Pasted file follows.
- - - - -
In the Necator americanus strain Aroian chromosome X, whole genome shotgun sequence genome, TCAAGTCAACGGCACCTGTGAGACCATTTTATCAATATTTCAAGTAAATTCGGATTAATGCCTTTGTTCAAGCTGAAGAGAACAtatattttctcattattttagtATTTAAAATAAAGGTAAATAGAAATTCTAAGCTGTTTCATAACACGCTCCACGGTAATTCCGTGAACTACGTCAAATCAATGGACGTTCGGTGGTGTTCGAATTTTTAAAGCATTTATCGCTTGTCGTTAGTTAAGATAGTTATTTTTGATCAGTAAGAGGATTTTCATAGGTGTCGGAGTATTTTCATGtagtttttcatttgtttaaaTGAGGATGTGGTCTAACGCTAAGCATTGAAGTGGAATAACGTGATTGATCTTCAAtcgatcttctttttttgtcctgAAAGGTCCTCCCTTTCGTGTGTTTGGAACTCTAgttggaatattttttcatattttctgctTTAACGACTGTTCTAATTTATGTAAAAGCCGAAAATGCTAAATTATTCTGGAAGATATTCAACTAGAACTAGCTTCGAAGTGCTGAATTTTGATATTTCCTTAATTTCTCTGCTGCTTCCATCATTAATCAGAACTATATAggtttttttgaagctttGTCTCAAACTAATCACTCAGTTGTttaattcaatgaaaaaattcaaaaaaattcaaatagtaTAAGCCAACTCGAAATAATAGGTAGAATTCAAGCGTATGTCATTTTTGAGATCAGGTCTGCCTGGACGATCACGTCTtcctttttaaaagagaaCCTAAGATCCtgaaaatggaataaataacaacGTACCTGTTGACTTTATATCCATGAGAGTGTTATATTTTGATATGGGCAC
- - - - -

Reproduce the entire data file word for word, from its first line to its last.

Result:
In the Necator americanus strain Aroian chromosome X, whole genome shotgun sequence genome, TCAAGTCAACGGCACCTGTGAGACCATTTTATCAATATTTCAAGTAAATTCGGATTAATGCCTTTGTTCAAGCTGAAGAGAACAtatattttctcattattttagtATTTAAAATAAAGGTAAATAGAAATTCTAAGCTGTTTCATAACACGCTCCACGGTAATTCCGTGAACTACGTCAAATCAATGGACGTTCGGTGGTGTTCGAATTTTTAAAGCATTTATCGCTTGTCGTTAGTTAAGATAGTTATTTTTGATCAGTAAGAGGATTTTCATAGGTGTCGGAGTATTTTCATGtagtttttcatttgtttaaaTGAGGATGTGGTCTAACGCTAAGCATTGAAGTGGAATAACGTGATTGATCTTCAAtcgatcttctttttttgtcctgAAAGGTCCTCCCTTTCGTGTGTTTGGAACTCTAgttggaatattttttcatattttctgctTTAACGACTGTTCTAATTTATGTAAAAGCCGAAAATGCTAAATTATTCTGGAAGATATTCAACTAGAACTAGCTTCGAAGTGCTGAATTTTGATATTTCCTTAATTTCTCTGCTGCTTCCATCATTAATCAGAACTATATAggtttttttgaagctttGTCTCAAACTAATCACTCAGTTGTttaattcaatgaaaaaattcaaaaaaattcaaatagtaTAAGCCAACTCGAAATAATAGGTAGAATTCAAGCGTATGTCATTTTTGAGATCAGGTCTGCCTGGACGATCACGTCTtcctttttaaaagagaaCCTAAGATCCtgaaaatggaataaataacaacGTACCTGTTGACTTTATATCCATGAGAGTGTTATATTTTGATATGGGCAC